Antibody Cuts NMOSD Relapses but Pain and Fatigue Unaltered

Antibody Cuts NMOSD Relapses but Pain and Fatigue Unaltered

Adding the humanized recycling monoclonal antibody satralizumab to standard immunosuppressant therapy for neuromyelitis optica spectrum disorder (NMOSD) reduced relapse risk in a phase 3 study.

Compared to placebo, satralizumab (Chugai Pharmaceuticals) decreased relapses from more than one half to approximately two thirds over a median treatment period of almost 3 years.

Lead author Takashi Yamamura, MD, PhD, director of the Department of Immunology at the National Institute of Neuroscience, National Center of Neurology and Psychiatry in Tokyo, first presented the primary findings at the 34th Congress of the European Committee for Treatment and Research in Multiple Sclerosis (ECTRIMS) in 2018, as previously reported by Medscape Medical News.

The complete double-blind, randomized study findings were published online November 28 in the New England Journal of Medicine.

NMOSD is an autoimmune inflammatory disease that often targets the optic nerve and spinal cord through an aquaporin-4 (AQP4) autoantibody mechanism. Satralizumab could provide a sustained beneficial effect, researchers believe, because it is a recycling monoclonal antibody with a long plasma circulation time. The agent targets interleukin-6 (IL-6) receptors; previous reports showed that during relapses, IL-6 levels were increased in cerebral spinal fluid and in serum.

“Compared with other drugs, it seems that IL-6 receptor blockade may have advantages with regards to its potential to induce regulatory cells,” Yamamura said.

In this current trial, a total of 83 patients were enrolled; 41 received active treatment, and 42 received placebo. Median treatment duration with satralizumab in the double-blind period was 107.4 weeks.

Relapse, the primary endpoint, was seen in eight patients (22%) who received active treatment and in 18 (43%) who received placebo (hazard ratio [HR], 0.38; 95% confidence interval [CI], 0.16 – 0.88).

The journal report includes new calculations concerning the primary relapse rate outcome that was requested by a reviewer, Yamamura said.

“Analyses with the use of multiple imputations for censored data for the primary endpoint, which excluded patients who were still continuing in the trial at the data cutoff date, resulted in hazard ratios ranging from 0.34 to 0.44, with log rank P values of 0.01 to 0.04,” he said.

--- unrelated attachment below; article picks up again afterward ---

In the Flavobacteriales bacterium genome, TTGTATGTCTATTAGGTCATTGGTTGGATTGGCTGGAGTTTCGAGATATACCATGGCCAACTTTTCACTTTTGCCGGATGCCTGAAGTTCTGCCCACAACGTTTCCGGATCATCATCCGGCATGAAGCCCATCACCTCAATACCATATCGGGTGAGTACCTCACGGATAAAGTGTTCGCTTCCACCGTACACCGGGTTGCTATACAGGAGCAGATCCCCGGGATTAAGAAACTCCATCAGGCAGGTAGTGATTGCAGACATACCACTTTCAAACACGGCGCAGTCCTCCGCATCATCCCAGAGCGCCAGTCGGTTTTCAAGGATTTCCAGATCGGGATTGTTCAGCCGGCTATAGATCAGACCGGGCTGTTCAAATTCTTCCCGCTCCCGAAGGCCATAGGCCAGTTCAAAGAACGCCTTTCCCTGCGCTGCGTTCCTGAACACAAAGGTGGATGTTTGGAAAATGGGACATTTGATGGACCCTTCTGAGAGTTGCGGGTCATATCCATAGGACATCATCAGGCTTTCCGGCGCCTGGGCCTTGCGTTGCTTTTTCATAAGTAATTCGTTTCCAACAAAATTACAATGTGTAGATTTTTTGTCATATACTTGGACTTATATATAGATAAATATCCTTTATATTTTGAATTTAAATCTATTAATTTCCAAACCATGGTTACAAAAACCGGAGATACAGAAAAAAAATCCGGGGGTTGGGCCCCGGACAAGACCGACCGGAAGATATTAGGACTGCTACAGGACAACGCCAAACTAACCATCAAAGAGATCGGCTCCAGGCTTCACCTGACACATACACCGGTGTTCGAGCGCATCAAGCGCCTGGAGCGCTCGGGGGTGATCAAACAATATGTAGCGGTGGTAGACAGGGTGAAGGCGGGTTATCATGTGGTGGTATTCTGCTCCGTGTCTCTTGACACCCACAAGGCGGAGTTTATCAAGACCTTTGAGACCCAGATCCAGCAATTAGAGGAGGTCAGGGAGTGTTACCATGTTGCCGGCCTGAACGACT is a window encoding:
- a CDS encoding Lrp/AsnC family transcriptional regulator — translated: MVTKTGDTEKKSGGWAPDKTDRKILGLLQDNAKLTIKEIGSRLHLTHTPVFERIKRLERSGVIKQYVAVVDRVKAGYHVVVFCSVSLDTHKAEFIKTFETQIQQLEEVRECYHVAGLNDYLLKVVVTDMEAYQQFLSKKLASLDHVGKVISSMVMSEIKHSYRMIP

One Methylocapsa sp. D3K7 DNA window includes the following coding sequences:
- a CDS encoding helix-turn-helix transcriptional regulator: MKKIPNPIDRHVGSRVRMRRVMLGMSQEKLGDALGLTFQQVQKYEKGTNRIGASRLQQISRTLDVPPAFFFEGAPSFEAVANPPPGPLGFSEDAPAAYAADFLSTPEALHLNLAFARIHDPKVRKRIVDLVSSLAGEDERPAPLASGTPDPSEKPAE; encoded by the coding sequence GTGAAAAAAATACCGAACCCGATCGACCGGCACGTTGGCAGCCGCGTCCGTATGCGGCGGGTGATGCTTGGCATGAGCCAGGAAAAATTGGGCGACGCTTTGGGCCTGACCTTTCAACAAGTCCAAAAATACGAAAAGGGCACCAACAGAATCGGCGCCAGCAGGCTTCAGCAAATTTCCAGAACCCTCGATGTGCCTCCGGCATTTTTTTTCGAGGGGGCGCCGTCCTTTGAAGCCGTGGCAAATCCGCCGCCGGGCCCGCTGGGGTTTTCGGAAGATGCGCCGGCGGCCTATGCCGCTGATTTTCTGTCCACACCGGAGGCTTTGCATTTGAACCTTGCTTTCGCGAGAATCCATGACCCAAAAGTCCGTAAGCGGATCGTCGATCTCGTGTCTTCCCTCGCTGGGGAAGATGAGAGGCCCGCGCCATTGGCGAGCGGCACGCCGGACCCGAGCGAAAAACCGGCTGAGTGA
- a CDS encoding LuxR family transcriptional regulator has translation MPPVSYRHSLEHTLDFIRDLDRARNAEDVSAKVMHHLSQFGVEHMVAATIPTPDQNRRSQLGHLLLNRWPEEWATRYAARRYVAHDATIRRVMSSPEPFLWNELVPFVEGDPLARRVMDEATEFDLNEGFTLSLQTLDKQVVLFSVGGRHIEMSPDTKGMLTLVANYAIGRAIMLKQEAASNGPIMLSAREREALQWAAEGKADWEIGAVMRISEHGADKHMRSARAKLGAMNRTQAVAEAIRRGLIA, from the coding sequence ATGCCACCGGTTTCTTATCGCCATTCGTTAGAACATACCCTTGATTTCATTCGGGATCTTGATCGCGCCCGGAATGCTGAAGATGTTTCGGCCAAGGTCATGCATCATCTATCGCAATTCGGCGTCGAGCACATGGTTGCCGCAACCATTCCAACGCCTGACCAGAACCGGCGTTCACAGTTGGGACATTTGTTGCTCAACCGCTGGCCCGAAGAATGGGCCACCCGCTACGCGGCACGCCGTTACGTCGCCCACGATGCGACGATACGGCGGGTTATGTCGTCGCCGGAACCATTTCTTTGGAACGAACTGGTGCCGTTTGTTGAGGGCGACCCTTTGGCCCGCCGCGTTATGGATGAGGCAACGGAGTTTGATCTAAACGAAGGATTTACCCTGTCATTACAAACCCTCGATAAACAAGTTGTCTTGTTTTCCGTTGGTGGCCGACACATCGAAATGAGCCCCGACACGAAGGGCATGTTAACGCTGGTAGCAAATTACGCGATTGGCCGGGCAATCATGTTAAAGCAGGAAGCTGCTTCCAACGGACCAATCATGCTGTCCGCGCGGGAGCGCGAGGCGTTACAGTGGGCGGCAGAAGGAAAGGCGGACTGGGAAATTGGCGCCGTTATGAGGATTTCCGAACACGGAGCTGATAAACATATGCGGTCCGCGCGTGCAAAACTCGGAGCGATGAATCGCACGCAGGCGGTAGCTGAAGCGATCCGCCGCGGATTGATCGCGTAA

The full study also includes secondary endpoint results not presented at ECTRIMS. For instance, adjunctive therapy with satrizumab did not significantly alter reported pain or fatigue levels, “key” secondary endpoints, compared with placebo.

Pain and fatigue were measured using the change from baseline to week 24 in the visual analogue scale (VAS) pain score (range, 0 to 100, with higher scores indicating more pain) and the Functional Assessment of Chronic Illness Therapy–Fatigue (FACIT-F) score (range, 0 to 52, with lower scores indicating more fatigue).

The between-group difference in the change in the mean VAS pain score was 4.08 (95% CI, −8.44 to 16.61); the between-group difference in the change in the mean FACIT-F score was −3.10 (95% CI, −8.38 to 2.18).

Rates of serious adverse events and infections did not differ between groups, the authors note.

The new report also continues to support greater efficacy of the agent among participants who are AQP4-IgG positive, although AQP4-negative patients may receive the drug with additional immunosuppressants, Yamamura told Medscape Medical News.

Among the 55 AQP4-IgG–seropositive patients, relapse occurred in 11% of those who received satralizumab and in 43% of those who received placebo (HR, 0.21; 95% CI, 0.06 – 0.75). Of 28 AQP4-IgG–seronegative patients, relapse occurred in 36% of those who received satralizumab and in 43% of those who received placebo (HR, 0.66; 95% CI, 0.20 – 2.24).

Going forward, long-term safety and efficacy of this treatment should be clarified, Yamamura said. In addition, AQP-4–positive patients should be evaluated separately in the future.

“Time Will Tell”

“This is a novel mechanism, with the medication directly targeting a pathway that we know is important to the pathogenesis of the disease,” Asaff Harel, MD, a neurologist at Lenox Hill Hospital Northwell Health in New York City, told Medscape Medical News when asked to comment.

This was an “add-on” study, in which satralizumab or placebo was added to azathioprine, mycophenolate, or steroids, and patients taking rituximab were excluded, Harel noted. “As B-cell therapy such as rituximab has started to supplant azathioprine and mycophenolate as the mainstay of treatment for NMO, the generalizability of the present study is somewhat limited.

“However, its mode of administration is appealing, giving patients more freedom by avoiding the need for daily pills or cumbersome infusions.

“Time will tell whether it can be used as a monotherapy in NMO and how it stacks up against current options,” Harel said. “As of now, it would provide another option with a unique mechanism in the armamentarium against this severe neurological condition.”

Chugai Pharmaceutical Co Ltd funded the study. Yamamura has served on Chugai’s scientific advisory board and has received research grants and speaker honoraria from Chugai. Harel has disclosed no relevant financial relationships.

N Engl J Med. Published online November 28, 2019.

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